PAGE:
An electrophysiology (EP) study is a test of the electrical system of the heart. It can check for problems with rhythm of heartbeat.
Electrical signals coordinate the different parts of the heart. This keeps blood flowing the way it should.
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Reasons for Procedure
Changes in electrical signals can make it hard for the heart to works as it should. This can lead to minor and major problems. An EP study may be done to:
- Find the cause of abnormally slow heart rhythm— bradycardia
- Find the source of abnormally fast heart rhythm— tachycardia
- Provoke and diagnose infrequent heart arrhythmias
- Reveal suspected arrhythmias
An electrophysiology study may also be used to assess:
Problems from the procedure are rare, but all procedures have some risk. Your doctor will review potential problems, like:
- Excess bleeding
- Blot clots
- Injuries to blood vessels or the heart
- Abnormal heart rhythm
- Heart attack
What to Expect
Prior to Procedure
You doctor may order the following tests:
Talk to your doctor about any medications, herbs, or supplements you are taking. You may be asked to stop taking some medications up to 1 week before the procedure.
Do not eat or drink anything after midnight the day before your surgery, unless told otherwise by your doctor.
A local anesthetic will be given by needle. It will numb the area where the catheter will be inserted. You will also receive a mild sedative through an IV in your arm. This will help you to relax during the test.
Description of the Procedure
You will be asked to lie down on an examination table. Electrodes will be placed on your chest. The electrodes will help to track your heart rhythm during the test. An area on your thigh, neck, or just below your collarbone will be cleaned. A thin wire will be inserted into a blood vessel in that area. The wire will be passed through veins until it reaches the heart. A special x-ray will let the doctor see where the wire is in the body as the wire is being moved.
The electrodes on the chest will measure the heart’s electrical signals. The next steps will depend on the reason for your EP study. The doctor may send signals through the wire to stimulate the heart. It may start an abnormal rhythm. This will help the doctor see what areas of the heart may be causing a problem. The doctor may also be able to see if medicine is working as it should. A specialists may map the heart’s electrical movement during each beat. This can help to find the source of an abnormal heartbeat.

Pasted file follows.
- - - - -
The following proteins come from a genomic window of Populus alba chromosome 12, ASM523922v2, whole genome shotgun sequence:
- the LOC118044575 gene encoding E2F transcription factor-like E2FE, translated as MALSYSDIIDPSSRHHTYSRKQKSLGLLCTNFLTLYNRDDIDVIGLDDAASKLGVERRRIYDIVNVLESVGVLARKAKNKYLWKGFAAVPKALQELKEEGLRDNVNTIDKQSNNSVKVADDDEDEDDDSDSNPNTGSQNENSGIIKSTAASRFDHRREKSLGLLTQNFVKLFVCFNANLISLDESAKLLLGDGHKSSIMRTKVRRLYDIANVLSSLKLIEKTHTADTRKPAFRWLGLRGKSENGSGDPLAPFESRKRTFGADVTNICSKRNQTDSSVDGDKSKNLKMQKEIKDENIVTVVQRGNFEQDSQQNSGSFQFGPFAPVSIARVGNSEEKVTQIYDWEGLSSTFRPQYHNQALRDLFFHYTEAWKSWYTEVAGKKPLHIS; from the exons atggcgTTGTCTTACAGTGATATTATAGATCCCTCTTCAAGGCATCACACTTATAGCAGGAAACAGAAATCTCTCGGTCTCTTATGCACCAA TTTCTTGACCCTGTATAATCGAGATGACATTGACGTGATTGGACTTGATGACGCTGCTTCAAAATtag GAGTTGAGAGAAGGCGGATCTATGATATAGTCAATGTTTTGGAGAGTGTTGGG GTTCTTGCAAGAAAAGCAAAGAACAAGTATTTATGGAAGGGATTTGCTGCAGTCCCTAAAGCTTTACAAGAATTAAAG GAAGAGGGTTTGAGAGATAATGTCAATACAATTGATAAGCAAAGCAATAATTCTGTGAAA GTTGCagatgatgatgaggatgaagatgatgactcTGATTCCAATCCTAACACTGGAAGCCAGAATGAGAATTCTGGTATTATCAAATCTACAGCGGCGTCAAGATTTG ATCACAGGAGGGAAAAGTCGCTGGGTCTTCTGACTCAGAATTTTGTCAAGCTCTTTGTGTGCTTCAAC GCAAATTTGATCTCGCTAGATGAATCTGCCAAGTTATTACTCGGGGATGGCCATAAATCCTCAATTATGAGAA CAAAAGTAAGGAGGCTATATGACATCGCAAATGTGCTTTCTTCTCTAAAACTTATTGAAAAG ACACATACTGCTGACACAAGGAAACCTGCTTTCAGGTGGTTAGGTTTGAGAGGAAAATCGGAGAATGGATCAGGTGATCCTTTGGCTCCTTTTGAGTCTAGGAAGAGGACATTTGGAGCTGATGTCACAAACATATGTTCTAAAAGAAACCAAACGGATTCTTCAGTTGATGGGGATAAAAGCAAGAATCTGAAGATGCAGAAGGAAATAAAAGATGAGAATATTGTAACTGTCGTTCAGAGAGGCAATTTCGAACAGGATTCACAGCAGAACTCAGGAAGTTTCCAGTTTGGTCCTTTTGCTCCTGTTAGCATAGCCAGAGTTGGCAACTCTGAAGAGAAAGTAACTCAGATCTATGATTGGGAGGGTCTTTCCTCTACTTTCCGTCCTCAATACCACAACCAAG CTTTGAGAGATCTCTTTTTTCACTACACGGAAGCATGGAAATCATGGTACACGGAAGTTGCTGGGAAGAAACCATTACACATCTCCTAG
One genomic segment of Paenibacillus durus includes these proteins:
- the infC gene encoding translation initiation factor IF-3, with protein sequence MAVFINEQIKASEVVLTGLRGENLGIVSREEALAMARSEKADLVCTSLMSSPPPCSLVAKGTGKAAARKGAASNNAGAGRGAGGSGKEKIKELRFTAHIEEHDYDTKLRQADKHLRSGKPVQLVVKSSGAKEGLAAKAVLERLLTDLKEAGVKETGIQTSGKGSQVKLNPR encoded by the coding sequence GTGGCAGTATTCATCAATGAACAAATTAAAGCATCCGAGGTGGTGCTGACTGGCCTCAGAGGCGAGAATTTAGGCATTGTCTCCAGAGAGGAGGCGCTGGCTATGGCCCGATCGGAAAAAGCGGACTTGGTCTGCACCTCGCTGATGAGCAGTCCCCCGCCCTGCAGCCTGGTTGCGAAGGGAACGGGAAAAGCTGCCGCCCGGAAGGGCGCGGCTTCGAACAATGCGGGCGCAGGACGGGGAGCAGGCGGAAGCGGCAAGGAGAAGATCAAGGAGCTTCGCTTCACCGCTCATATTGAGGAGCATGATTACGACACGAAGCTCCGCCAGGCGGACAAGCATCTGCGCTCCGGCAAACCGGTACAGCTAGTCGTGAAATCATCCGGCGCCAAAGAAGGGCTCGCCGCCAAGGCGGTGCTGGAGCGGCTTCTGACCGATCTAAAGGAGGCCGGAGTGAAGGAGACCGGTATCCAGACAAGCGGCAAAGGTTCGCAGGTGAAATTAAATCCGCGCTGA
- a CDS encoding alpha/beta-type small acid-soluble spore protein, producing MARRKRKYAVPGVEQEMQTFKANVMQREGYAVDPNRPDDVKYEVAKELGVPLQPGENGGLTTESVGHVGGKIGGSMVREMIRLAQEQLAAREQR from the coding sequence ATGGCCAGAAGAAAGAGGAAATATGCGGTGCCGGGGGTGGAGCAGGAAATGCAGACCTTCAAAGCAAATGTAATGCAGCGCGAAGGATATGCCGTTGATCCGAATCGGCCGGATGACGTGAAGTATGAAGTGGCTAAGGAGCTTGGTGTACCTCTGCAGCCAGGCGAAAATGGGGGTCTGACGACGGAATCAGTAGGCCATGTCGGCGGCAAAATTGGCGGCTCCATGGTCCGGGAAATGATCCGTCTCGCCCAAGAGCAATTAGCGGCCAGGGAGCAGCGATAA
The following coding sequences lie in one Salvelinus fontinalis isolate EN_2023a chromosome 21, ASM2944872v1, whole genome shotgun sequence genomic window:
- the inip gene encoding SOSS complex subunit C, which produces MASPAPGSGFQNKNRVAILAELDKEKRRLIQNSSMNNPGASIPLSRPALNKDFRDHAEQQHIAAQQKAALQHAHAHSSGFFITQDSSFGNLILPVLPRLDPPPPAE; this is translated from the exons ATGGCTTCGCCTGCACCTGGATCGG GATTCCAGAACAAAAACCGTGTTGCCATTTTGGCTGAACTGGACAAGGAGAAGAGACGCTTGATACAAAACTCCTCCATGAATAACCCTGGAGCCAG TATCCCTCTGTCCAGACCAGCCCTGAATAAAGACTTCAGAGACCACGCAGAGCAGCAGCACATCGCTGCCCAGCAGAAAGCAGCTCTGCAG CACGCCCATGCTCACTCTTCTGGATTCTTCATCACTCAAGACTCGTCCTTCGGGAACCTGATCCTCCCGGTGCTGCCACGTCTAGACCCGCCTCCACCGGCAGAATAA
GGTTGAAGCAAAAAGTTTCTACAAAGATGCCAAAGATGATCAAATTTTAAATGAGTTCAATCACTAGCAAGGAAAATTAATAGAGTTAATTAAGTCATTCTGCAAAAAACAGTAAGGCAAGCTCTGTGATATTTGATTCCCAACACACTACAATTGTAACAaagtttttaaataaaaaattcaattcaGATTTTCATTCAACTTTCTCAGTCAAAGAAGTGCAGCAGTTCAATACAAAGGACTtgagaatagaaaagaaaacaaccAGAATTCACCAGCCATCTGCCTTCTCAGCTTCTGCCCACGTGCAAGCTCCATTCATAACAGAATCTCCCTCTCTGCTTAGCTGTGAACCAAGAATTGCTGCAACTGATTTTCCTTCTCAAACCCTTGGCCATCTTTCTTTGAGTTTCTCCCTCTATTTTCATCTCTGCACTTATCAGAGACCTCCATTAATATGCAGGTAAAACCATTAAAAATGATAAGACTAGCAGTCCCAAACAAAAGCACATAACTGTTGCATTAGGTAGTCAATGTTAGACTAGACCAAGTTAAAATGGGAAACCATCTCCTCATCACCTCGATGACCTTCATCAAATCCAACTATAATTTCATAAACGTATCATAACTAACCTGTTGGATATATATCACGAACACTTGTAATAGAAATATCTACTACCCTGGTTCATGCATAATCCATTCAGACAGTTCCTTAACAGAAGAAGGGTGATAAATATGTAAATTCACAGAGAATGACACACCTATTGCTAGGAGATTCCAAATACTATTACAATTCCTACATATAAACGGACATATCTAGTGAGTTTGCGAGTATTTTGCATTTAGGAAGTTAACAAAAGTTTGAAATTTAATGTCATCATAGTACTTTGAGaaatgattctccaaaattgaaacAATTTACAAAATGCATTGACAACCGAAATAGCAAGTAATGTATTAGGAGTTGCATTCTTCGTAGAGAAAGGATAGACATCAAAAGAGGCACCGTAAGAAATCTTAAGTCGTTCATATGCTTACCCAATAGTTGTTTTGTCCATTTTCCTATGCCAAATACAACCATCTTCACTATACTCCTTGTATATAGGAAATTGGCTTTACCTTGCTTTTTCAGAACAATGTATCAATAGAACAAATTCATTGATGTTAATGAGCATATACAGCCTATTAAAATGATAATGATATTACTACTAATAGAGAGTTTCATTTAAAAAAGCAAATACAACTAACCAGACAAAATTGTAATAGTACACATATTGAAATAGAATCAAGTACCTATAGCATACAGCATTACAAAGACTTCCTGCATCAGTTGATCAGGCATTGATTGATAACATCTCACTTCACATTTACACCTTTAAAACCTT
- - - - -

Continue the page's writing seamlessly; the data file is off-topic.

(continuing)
How Long Will It Take?
The length of the test will vary based on what your doctor is investigating. The test may take 2 to 4 hours or more to complete.
Will It Hurt?
You may feel some pressure at the insertion site. It will feel bruised and tender for a few days.
You may feel palpitations, shortness of breath, or chest discomfort if an abnormal rhythm was started. You may even lose consciousness. The medical team can usually control abnormal rhythms with medicine. A shock may be needed to stop some rhythms. You will receive more sedation so that you do not feel pain.
You may be able to go home after about 6 hours. You may need to remain in the hospital for up to 24 hours if additional procedures are done during the study.
- ECG and blood studies may be done.
- You will likely need to lie still and flat on your back for a period of time. A pressure dressing may be placed over the area where the catheter was inserted to help prevent bleeding. It is important to follow directions.
- You will need to rest in bed until the sedative has worn off. Your heart rate and blood pressure will be monitored. You will also be checked for swelling or infections. If necessary, you may be given pain medication. After resting for at least 4-6 hours, your doctor will let you know if you can go home that day or if you need to be admitted for more treatment or observation. If you are discharged on the same day as the test, you should have someone drive you home.
The results of the study may be available before you leave the hospital or in the next few days. Your doctor will notify you if you need any treatment.
When you return home, avoid lifting heavy objects. Do not engage in strenuous exercise or sexual activity until your doctor clears you to do so.
Call Your Doctor
Call your doctor if any of the following occur:
- Signs of infection, including fever and chills
- Redness, swelling, increasing pain, excessive bleeding, or any discharge from the insertion site
- Cough, shortness of breath, or chest pain
- Your leg feels cold, turns white or blue, or becomes numb or tingly
- Lightheadedness or weakness
If you think you have an emergency, call for emergency medical services right away.
American Heart Association http://heart.org
Texas Heart Institute https://texasheartinstitute.org
Heart and Stroke Foundation of Canada http://www.heartandstroke.ca
University of Ottawa Heart Institute https://ottawaheart.ca
Electrophysiology studies (EPS). American Heart Association website. Available at: http://www.heart.org/HEARTORG/Conditions/Arrhythmia/SymptomsDiagnosisMonitoringofArrhythmia/Electrophysiology-Studies-EPS%5FUCM%5F447319%5FArticle.jsp#.WpchEWrwZQI. Accessed January 26, 2021.
Electrophysiology studies. Texas Heart Institute website. Available at: https://www.texasheart.org/heart-health/heart-information-center/topics/electrophysiology-studies. Accessed January 26, 2021.
Warning signs of a heart attack. American Heart Association website. Available at: http://www.heart.org/HEARTORG/Conditions/HeartAttack/WarningSignsofaHeartAttack/Warning-Signs-of-a-Heart-Attack%5FUCM%5F002039%5FArticle.jsp#.WpchgGrwZQI. Accessed January 26, 2021.
- Reviewer: EBSCO Medical Review BoardNicole S. Meregian, PA
- Review Date: 11/2020
- Update Date: 01/26/2021